This trip involved quite a bit of driving, but most roads were somewhat deserted.  With the price of cars and fuel, it is definitely not a country with busy roadways.  Some roads had visible signs of neglect, full of huge potholes and crumbling patches of asphalt which our driver maneuvered around as if we were working our way through a giant pinball machine.  The upside is that it keeps people from speeding recklessly and the downside is that it slows down progress. 

Our second day in Cuba involved a long drive to the Bay of Pigs site, where we stopped for lunch alongside the ocean, eating lobster and fish followed by a nature talk to explain the flora and fauna of the area.  Then on to the Giron Museum to learn about the failed invasion from the Americans and see more evidence of Castro as a hero for the Cubans.  Our day’s journey ended in Cienfuegos, a seaside city with beautiful architecture where we again enjoyed dinner by the water.

The following morning, Tony wanted to make sure we had an opportunity to see the best of Cienfuegos.  He organized bike taxis (Bici Taxis) to drive us around the city, stopping to take photos by the giant “art” sunglasses and eventually leading us to a main square where we had time to walk around and enjoy more of the older buildings and stop for a drink at the Union hotel.  I purchased a few post cards from an older gentleman with a table full of scenic cards and he made sure I had stamps as well, pasting them on himself, so I could send word to friends of the fabulous time I was having in Cuba.

Lunch was nothing special and we began to realize the prophecy set by the trip notes on the food expectations.  Keep the bar low.

For our afternoon we motored on to Trinidad, a well-preserved colonial town.  We admired the beautiful colorful buildings, that seemed as depleted by the hot sun as we felt while walking around the town.  We wandered about, snapping photos, and stopped to see a list of local weekly rations in a grocery post. Everything was outlined on a chalk board with quantities for the time period.  If you wanted to supplement, you could go to a small market.  We visited one in a very large building but there were only a few produce stands and each seemed to have only a couple of baskets of fruits or vegetable.  Not the bustling type of food market I’m used to seeing in other countries.  We also visited the Casa Templo de Santaria de Yemaya, to learn a little more about the Santeria Afro-Cuban religion.  It seems to still be a practice in this communist country. A couple of frightful looking but harmless hairless dogs wandered through the small chapel as we visited. At least they may have been cooler as the March heat was somewhat oppressive.

 The rooms in Trinidad?  Basic. Basic. The mattress on my small twin bed may have pre-dated Castro. But the very friendly hostess served us a delicious strawberry drink on our arrival and prepared a wonderful breakfast both days.  She was very chatty but since I don’t speak Spanish, it was a lost conversation, consisting of confused looks and smiles.  Everywhere we went, people were friendly and engaging, even if we didn't speak the same language.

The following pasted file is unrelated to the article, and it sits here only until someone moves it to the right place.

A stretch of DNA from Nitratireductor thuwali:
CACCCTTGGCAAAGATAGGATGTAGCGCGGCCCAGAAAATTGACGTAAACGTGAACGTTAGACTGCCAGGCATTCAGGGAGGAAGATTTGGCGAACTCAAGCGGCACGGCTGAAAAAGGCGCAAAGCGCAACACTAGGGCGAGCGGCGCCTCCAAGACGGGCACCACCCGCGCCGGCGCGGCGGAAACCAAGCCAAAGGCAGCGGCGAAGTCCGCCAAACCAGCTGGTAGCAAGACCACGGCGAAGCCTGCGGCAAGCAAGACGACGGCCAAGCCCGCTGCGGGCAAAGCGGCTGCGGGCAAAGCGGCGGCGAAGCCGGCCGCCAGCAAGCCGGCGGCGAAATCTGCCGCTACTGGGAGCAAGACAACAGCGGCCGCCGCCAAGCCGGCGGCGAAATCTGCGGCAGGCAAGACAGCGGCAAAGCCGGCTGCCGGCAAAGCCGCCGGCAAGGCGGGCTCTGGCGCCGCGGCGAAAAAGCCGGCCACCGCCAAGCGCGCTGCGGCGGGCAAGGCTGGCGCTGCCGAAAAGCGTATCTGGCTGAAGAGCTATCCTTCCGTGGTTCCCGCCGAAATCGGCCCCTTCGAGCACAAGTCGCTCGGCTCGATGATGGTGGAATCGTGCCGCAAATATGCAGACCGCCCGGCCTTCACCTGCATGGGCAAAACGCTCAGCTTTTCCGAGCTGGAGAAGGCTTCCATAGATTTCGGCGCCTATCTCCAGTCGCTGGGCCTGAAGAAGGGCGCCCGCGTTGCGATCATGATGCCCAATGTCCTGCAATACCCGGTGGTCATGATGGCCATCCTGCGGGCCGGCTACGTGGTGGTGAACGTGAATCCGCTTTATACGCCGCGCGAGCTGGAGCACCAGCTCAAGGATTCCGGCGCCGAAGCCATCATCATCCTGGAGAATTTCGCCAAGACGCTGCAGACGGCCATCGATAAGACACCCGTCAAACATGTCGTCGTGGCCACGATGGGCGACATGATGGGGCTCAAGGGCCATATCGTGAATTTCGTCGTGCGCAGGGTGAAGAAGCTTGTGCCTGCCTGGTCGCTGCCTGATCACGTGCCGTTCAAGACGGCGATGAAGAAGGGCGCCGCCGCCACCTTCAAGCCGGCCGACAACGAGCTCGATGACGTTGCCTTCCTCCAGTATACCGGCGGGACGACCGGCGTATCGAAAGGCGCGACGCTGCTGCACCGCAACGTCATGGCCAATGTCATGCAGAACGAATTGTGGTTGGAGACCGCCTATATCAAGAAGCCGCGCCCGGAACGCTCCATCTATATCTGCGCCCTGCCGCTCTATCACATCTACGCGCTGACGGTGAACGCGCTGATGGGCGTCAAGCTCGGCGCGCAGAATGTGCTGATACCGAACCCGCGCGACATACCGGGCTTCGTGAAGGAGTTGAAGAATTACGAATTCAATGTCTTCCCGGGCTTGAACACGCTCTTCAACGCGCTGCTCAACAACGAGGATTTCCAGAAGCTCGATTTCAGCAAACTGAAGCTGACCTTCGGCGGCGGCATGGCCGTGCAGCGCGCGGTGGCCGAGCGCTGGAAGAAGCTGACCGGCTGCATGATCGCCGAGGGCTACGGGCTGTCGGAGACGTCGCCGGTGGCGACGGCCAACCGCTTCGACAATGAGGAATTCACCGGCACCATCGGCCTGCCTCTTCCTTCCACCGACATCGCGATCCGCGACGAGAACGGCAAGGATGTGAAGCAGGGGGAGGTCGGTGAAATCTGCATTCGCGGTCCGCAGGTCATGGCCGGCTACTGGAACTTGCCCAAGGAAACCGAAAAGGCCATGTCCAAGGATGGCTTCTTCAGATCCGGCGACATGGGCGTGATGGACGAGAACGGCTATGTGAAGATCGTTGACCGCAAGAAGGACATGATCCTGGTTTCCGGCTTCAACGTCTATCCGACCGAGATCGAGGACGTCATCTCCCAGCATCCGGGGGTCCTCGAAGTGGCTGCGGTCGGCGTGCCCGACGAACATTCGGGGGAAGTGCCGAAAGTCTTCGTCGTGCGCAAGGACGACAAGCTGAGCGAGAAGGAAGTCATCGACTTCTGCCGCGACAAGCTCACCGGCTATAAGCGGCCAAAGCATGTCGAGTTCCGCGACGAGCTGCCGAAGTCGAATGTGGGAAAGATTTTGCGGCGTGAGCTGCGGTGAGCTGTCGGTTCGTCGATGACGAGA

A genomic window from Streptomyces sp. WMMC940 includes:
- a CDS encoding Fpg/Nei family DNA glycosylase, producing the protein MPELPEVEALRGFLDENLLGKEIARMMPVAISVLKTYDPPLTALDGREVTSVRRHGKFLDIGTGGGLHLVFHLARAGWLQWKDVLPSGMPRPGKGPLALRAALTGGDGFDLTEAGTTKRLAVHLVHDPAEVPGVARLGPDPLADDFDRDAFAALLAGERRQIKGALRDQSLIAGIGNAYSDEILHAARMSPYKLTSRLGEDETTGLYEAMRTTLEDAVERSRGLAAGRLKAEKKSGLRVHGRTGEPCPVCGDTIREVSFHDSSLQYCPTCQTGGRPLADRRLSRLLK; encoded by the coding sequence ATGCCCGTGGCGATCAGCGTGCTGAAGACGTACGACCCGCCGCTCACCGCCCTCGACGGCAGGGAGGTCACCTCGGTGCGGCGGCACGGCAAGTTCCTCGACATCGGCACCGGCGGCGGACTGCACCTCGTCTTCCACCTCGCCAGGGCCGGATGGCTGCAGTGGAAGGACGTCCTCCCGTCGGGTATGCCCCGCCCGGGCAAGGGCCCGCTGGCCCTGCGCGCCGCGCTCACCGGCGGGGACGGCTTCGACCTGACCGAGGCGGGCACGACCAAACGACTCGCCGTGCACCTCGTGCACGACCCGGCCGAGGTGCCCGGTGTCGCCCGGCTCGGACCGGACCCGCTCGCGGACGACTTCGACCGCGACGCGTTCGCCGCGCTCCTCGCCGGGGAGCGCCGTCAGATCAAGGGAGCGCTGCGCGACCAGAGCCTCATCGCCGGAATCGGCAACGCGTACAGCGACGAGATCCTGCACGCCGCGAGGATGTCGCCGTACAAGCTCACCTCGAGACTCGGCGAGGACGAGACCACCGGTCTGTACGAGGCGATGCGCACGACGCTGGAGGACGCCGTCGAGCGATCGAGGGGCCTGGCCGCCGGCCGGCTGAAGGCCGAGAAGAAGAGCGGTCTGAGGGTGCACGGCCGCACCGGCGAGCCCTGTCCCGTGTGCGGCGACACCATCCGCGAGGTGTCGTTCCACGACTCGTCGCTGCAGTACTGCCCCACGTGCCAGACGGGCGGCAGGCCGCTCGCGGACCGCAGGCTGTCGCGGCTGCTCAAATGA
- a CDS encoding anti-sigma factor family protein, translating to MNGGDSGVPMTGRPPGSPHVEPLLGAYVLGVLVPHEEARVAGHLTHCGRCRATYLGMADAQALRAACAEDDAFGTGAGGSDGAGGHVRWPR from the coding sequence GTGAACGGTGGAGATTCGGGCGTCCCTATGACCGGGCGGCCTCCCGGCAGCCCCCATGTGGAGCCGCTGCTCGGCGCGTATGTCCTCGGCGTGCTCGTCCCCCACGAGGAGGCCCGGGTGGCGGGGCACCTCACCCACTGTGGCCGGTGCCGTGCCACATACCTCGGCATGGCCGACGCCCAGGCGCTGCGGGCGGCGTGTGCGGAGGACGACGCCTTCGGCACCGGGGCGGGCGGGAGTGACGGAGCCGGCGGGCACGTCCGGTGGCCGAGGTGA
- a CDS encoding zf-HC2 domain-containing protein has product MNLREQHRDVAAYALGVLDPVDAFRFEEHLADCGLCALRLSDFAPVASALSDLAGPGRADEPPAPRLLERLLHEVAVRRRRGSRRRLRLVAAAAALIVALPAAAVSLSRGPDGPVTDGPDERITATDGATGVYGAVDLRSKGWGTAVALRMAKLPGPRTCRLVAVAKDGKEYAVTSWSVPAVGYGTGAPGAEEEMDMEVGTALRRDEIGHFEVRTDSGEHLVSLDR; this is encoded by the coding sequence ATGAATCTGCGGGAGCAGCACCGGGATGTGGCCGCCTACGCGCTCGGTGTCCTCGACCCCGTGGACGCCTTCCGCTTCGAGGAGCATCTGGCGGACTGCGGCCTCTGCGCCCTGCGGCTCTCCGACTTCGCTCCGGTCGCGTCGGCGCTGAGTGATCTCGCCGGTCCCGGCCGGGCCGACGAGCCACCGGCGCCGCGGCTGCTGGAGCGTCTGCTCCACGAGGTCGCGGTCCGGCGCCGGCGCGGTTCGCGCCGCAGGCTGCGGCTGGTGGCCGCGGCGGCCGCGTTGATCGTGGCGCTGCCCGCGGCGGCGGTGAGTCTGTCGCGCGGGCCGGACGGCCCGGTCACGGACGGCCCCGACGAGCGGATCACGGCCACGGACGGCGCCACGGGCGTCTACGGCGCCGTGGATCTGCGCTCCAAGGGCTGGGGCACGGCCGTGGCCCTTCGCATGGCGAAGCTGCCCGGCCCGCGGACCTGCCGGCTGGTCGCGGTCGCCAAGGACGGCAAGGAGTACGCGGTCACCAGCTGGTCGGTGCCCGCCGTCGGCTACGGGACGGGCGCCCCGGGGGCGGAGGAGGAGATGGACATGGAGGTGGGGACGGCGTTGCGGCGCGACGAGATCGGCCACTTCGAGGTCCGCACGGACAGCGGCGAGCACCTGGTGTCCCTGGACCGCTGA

After our dinner, we walked to a small club and the ladies took turns dancing salsa with Tony.  Although small, the place was packed and the dance floor was elevated next to the band so that I felt I was on stage as I tried to keep up with an accomplished salsa artist.  Lively music, drinks, and laughs for our Cuban night out.  When we returned to our rooms, there was no power.  However, our hostess met us with a flashlight and the power was quickly restored.  And then the decision was, how to best handle the lumpy coil spring bed.  Which side deserves insult tonight?  My back? My front? The left or right side?  Anyone who has traveled the world soon learns how to sleep in even the most interesting circumstances.

Our third day on the island and we went to the beach and swam in the ocean at Playa Ancon.  There were only a few buildings along the shore - a current resort and another resort now closed, so the beach was relatively uncrowded.  It was about a dollar to reserve a beach chair under an awning where we could sit and watch the waves while escaping the sun.  Considering the heat, we all dashed into the cool of the water, enjoying a break from our travel van.  While treading among the waves, I talked to Tony about people he has known that have moved to the U.S.  His impression was that it was more of a struggle than in Cuba because of the expensive nature of living in a big city such as New York, and yet he said they are happy.  He didn’t seem to understand why that would be - can you be as happy when life is more of a challenge?  I guess it depends on how you describe a challenge.

Another “al fresco” lunch at a small restaurant with tables under awnings along the water where we could order lobster again.  Lobster is a common dish in Cuba and was usually decent as warm water lobster can be. Pork was another popular menu item along with “fish.”  What kind of fish?  I don’t think anyone ever told me….